In 2018, the government released a notification to amend the rules that allowed fixed-term employment contracts across all sectors. It came after then-Finance Minister Arun Jaitley’s Budget speech stating fixed-term employment would be extended. Previously, these types of workers were only hired in the textile industry. To prevent large-scale retrenchment, the government said that no permanent employee could be forcefully moved to fixed-term employment.

Before the pandemic, the dominant discussion on employment was India’s struggle to create an adequate number of good, non-farm jobs. The Indian economy had slowed down before the pandemic, and the relationship between growth and jobs was arguably at its weakest. The Indian economy is often peculiar concerning employment. We have a large informal sector. There’s often a mismatch between high-growth and high labour absorption sectors with supply-side constraints in the labour market.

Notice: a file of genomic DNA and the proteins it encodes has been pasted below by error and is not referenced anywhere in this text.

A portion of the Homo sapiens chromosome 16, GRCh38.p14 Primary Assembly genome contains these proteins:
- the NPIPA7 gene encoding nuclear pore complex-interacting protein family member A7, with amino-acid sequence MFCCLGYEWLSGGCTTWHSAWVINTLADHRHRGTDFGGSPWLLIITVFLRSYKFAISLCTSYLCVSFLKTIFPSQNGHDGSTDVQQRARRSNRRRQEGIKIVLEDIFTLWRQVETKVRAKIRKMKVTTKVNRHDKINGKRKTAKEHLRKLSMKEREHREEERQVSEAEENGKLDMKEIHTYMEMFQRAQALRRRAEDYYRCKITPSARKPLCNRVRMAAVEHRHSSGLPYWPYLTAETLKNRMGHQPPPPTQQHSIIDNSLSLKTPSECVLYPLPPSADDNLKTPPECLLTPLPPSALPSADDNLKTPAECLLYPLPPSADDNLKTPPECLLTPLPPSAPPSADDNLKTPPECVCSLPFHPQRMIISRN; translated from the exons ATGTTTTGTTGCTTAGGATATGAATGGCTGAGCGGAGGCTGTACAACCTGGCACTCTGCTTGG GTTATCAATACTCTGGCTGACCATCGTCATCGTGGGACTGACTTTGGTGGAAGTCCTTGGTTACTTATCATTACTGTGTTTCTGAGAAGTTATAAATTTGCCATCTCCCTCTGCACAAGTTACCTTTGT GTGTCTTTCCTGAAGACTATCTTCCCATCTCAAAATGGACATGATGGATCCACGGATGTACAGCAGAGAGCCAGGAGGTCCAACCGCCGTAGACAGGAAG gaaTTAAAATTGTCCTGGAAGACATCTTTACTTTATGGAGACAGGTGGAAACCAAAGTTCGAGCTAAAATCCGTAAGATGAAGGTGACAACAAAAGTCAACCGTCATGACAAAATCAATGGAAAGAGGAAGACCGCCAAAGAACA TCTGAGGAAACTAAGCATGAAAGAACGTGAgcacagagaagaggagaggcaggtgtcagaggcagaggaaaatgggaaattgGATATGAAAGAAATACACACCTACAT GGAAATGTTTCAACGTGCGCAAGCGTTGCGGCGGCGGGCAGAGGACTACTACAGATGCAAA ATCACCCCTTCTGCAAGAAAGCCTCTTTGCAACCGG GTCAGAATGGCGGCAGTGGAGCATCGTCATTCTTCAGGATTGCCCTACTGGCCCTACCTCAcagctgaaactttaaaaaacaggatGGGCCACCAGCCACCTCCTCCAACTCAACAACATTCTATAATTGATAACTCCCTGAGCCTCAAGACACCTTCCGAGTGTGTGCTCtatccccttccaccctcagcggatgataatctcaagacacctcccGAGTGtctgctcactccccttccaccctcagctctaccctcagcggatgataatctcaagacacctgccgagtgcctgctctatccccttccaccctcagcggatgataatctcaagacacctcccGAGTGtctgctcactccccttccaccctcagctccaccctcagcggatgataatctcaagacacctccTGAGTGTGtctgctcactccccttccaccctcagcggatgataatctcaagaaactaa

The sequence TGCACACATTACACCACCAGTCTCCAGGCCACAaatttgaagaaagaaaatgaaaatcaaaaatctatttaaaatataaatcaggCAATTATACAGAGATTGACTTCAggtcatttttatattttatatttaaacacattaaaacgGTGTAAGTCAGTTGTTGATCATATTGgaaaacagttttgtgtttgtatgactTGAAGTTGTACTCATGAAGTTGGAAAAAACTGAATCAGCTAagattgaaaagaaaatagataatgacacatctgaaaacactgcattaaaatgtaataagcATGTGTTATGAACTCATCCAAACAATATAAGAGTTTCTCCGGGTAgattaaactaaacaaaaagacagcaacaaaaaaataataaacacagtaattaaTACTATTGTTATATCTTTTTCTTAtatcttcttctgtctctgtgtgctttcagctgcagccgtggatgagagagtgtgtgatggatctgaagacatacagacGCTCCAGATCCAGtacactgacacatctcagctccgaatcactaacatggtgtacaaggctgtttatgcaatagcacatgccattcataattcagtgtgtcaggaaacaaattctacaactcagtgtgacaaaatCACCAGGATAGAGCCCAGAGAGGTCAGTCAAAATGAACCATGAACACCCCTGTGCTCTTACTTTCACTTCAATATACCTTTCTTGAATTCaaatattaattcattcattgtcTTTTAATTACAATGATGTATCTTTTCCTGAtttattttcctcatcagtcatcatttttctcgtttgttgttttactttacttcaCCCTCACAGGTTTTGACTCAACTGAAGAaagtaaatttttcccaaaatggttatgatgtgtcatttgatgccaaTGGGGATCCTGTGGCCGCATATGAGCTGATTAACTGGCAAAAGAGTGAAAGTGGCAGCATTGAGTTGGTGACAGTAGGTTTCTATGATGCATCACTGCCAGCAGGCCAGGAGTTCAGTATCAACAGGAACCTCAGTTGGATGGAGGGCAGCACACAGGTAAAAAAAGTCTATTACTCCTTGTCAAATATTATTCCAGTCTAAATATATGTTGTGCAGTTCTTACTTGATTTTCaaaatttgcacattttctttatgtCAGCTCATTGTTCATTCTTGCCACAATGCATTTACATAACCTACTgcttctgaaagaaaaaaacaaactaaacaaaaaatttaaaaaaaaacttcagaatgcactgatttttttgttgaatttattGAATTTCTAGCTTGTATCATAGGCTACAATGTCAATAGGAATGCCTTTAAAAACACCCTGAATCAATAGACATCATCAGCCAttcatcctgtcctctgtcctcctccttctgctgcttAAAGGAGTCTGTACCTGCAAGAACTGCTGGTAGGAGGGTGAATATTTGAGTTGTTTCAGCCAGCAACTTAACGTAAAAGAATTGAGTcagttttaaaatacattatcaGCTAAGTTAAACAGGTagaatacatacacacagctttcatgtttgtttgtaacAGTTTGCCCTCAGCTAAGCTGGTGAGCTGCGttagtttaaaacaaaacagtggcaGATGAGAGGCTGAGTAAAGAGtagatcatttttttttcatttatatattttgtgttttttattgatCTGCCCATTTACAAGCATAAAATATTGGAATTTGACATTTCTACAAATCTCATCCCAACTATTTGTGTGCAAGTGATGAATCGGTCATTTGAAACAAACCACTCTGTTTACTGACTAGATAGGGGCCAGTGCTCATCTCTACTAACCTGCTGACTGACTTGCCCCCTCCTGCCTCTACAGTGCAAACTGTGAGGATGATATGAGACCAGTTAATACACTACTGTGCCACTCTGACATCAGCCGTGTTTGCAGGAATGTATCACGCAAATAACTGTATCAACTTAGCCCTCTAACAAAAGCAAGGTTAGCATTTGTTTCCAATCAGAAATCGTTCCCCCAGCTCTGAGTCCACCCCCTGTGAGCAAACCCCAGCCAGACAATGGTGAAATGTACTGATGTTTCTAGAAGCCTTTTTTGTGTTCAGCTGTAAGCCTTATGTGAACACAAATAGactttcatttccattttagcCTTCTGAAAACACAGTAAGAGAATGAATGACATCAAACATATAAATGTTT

Broadly speaking, if there’s one persistent issue for India in recent years, it’s demand and supply-side structural problems. The result is high informality and underemployment, and high levels of open unemployment among educated youth.

Historically speaking, in early and late industrialising economies, a sustained rise in per capita incomes and improved working conditions don’t happen without structural transformation that moves excess labour from agriculture and informal activities to higher productivity sectors. The paradox that some often attribute to India is that high-growth sectors like finance and IT-BPO aren’t the largest employers, and large employers like textile and transport haven’t shown robust growth.